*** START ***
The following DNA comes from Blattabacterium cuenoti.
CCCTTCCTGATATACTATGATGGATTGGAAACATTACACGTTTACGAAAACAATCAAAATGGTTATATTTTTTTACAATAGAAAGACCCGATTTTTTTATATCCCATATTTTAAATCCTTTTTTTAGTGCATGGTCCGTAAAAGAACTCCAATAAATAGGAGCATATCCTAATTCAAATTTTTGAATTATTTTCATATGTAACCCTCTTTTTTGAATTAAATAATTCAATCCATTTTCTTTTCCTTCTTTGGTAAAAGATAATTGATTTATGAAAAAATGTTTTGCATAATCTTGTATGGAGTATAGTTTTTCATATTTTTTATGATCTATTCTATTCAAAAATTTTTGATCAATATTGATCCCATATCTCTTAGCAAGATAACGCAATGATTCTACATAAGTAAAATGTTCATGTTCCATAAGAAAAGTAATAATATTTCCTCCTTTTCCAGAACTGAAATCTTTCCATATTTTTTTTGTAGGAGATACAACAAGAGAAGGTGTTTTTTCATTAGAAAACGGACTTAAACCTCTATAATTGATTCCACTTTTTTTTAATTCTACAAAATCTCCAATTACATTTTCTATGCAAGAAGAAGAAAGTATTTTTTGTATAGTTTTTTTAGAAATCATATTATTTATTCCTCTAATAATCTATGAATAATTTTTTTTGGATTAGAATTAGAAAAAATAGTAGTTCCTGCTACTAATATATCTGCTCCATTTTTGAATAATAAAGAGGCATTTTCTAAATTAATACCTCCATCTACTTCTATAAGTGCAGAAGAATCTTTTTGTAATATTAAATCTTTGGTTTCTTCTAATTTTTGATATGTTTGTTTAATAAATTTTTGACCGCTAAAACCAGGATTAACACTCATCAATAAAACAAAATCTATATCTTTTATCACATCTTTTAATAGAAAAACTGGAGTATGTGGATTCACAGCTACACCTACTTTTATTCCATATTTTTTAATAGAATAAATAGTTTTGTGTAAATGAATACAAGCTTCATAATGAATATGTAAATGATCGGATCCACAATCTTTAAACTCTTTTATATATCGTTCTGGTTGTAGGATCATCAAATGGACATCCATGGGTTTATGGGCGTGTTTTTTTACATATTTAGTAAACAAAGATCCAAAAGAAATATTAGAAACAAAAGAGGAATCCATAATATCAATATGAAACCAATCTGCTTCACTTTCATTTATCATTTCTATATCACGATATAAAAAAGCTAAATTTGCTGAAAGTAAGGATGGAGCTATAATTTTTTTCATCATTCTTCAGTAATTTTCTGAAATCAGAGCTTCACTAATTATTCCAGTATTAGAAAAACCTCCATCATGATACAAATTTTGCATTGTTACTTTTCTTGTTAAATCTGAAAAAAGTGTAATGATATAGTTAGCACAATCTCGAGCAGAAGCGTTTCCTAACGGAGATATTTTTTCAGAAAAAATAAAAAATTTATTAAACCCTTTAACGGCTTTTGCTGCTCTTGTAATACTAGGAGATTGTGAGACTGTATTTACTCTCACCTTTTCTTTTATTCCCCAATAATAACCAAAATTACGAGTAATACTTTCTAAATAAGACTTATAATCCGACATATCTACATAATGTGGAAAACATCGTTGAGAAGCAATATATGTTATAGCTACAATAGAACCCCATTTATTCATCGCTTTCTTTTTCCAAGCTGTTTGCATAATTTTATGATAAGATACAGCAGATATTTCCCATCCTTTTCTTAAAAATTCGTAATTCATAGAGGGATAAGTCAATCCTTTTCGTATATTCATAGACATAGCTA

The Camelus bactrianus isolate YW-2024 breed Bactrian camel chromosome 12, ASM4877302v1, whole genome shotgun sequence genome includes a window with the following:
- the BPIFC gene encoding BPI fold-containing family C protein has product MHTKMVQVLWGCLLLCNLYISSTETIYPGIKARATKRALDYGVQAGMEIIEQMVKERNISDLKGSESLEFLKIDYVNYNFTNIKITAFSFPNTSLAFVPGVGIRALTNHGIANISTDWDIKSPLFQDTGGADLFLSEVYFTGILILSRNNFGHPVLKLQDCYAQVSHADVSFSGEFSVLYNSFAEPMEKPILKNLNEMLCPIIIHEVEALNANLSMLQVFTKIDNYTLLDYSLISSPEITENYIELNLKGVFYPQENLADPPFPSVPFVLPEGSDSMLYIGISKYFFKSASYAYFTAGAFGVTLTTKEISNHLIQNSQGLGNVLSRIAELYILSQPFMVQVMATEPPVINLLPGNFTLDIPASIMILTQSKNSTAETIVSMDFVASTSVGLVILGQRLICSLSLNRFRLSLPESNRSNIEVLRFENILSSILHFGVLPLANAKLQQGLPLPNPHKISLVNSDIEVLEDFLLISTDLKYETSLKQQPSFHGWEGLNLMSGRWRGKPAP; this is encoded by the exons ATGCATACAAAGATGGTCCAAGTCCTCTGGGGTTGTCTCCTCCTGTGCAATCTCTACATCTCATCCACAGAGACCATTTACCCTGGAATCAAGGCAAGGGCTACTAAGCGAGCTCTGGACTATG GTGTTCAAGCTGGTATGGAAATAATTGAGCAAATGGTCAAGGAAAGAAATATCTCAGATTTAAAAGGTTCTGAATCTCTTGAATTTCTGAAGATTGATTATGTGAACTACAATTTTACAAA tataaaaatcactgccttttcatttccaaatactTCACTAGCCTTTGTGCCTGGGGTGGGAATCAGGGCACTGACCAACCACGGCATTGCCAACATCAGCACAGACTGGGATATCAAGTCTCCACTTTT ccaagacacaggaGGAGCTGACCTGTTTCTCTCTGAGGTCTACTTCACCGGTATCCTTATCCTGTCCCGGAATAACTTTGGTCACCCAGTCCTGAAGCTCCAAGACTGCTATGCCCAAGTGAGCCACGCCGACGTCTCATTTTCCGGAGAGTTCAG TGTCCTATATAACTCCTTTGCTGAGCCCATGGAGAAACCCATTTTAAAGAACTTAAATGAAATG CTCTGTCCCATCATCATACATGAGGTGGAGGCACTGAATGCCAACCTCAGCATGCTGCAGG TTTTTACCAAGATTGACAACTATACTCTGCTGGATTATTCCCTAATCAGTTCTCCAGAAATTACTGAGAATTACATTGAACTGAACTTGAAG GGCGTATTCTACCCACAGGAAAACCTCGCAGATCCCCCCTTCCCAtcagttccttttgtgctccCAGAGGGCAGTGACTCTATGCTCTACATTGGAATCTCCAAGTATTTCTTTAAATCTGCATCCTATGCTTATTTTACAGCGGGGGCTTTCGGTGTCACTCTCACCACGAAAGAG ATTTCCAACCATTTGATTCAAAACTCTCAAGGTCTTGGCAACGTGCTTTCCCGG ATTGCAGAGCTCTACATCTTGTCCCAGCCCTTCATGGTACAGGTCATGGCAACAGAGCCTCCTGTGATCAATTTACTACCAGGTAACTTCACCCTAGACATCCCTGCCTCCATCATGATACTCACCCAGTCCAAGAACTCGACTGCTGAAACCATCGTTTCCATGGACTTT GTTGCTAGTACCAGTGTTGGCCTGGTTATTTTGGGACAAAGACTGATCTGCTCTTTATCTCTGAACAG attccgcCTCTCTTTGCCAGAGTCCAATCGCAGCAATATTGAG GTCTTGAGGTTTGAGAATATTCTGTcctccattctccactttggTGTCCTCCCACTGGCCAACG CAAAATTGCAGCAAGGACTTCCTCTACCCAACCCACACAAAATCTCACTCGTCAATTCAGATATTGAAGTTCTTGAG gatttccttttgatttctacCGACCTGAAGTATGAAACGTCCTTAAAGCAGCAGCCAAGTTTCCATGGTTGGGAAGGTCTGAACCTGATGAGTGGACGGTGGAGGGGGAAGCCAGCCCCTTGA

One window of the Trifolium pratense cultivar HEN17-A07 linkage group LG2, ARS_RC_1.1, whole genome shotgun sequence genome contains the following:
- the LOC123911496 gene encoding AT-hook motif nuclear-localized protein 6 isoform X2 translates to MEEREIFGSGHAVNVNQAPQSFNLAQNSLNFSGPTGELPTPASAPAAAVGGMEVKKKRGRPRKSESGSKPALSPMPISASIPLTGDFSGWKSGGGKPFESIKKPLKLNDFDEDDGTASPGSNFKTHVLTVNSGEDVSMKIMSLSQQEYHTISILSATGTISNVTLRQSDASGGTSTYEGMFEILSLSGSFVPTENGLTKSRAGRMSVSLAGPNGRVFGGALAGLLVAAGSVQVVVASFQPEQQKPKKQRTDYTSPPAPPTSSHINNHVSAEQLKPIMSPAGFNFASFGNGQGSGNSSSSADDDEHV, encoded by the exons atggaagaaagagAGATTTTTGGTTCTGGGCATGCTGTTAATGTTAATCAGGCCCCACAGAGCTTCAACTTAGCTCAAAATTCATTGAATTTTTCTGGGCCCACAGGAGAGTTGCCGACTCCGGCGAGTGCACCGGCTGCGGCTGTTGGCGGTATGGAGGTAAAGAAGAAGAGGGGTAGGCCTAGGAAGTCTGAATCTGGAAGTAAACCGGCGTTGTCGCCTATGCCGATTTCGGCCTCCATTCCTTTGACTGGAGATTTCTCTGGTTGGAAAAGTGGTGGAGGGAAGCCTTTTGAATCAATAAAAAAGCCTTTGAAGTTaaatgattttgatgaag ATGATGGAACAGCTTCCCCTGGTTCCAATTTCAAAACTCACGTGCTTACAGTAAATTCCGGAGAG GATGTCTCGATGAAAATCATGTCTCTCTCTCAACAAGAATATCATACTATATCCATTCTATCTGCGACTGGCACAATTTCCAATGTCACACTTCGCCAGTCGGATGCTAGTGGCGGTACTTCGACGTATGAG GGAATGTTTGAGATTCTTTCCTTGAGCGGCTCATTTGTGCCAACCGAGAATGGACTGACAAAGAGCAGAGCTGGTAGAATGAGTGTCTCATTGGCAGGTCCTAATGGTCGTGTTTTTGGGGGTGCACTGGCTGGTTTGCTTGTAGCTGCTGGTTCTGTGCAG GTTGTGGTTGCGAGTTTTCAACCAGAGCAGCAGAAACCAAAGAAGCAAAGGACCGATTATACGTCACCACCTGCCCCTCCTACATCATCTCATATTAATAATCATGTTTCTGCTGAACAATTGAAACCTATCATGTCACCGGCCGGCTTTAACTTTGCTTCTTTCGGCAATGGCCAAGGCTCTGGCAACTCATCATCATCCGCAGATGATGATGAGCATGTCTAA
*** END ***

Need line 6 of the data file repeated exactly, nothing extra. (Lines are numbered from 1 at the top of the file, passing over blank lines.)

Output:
- the LOC123911496 gene encoding AT-hook motif nuclear-localized protein 6 isoform X2 translates to MEEREIFGSGHAVNVNQAPQSFNLAQNSLNFSGPTGELPTPASAPAAAVGGMEVKKKRGRPRKSESGSKPALSPMPISASIPLTGDFSGWKSGGGKPFESIKKPLKLNDFDEDDGTASPGSNFKTHVLTVNSGEDVSMKIMSLSQQEYHTISILSATGTISNVTLRQSDASGGTSTYEGMFEILSLSGSFVPTENGLTKSRAGRMSVSLAGPNGRVFGGALAGLLVAAGSVQVVVASFQPEQQKPKKQRTDYTSPPAPPTSSHINNHVSAEQLKPIMSPAGFNFASFGNGQGSGNSSSSADDDEHV, encoded by the exons atggaagaaagagAGATTTTTGGTTCTGGGCATGCTGTTAATGTTAATCAGGCCCCACAGAGCTTCAACTTAGCTCAAAATTCATTGAATTTTTCTGGGCCCACAGGAGAGTTGCCGACTCCGGCGAGTGCACCGGCTGCGGCTGTTGGCGGTATGGAGGTAAAGAAGAAGAGGGGTAGGCCTAGGAAGTCTGAATCTGGAAGTAAACCGGCGTTGTCGCCTATGCCGATTTCGGCCTCCATTCCTTTGACTGGAGATTTCTCTGGTTGGAAAAGTGGTGGAGGGAAGCCTTTTGAATCAATAAAAAAGCCTTTGAAGTTaaatgattttgatgaag ATGATGGAACAGCTTCCCCTGGTTCCAATTTCAAAACTCACGTGCTTACAGTAAATTCCGGAGAG GATGTCTCGATGAAAATCATGTCTCTCTCTCAACAAGAATATCATACTATATCCATTCTATCTGCGACTGGCACAATTTCCAATGTCACACTTCGCCAGTCGGATGCTAGTGGCGGTACTTCGACGTATGAG GGAATGTTTGAGATTCTTTCCTTGAGCGGCTCATTTGTGCCAACCGAGAATGGACTGACAAAGAGCAGAGCTGGTAGAATGAGTGTCTCATTGGCAGGTCCTAATGGTCGTGTTTTTGGGGGTGCACTGGCTGGTTTGCTTGTAGCTGCTGGTTCTGTGCAG GTTGTGGTTGCGAGTTTTCAACCAGAGCAGCAGAAACCAAAGAAGCAAAGGACCGATTATACGTCACCACCTGCCCCTCCTACATCATCTCATATTAATAATCATGTTTCTGCTGAACAATTGAAACCTATCATGTCACCGGCCGGCTTTAACTTTGCTTCTTTCGGCAATGGCCAAGGCTCTGGCAACTCATCATCATCCGCAGATGATGATGAGCATGTCTAA